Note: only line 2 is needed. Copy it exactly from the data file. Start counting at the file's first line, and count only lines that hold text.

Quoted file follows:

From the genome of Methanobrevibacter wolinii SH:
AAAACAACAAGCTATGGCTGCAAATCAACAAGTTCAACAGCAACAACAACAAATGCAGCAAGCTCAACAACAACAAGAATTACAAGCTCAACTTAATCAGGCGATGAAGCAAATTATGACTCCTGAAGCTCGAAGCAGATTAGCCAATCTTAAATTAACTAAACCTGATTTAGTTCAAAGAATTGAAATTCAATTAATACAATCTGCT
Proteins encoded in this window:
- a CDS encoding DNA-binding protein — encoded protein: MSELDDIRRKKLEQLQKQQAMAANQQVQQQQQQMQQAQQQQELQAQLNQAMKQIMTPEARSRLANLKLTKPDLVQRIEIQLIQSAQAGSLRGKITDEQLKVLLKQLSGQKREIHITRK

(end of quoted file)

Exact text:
AAAACAACAAGCTATGGCTGCAAATCAACAAGTTCAACAGCAACAACAACAAATGCAGCAAGCTCAACAACAACAAGAATTACAAGCTCAACTTAATCAGGCGATGAAGCAAATTATGACTCCTGAAGCTCGAAGCAGATTAGCCAATCTTAAATTAACTAAACCTGATTTAGTTCAAAGAATTGAAATTCAATTAATACAATCTGCT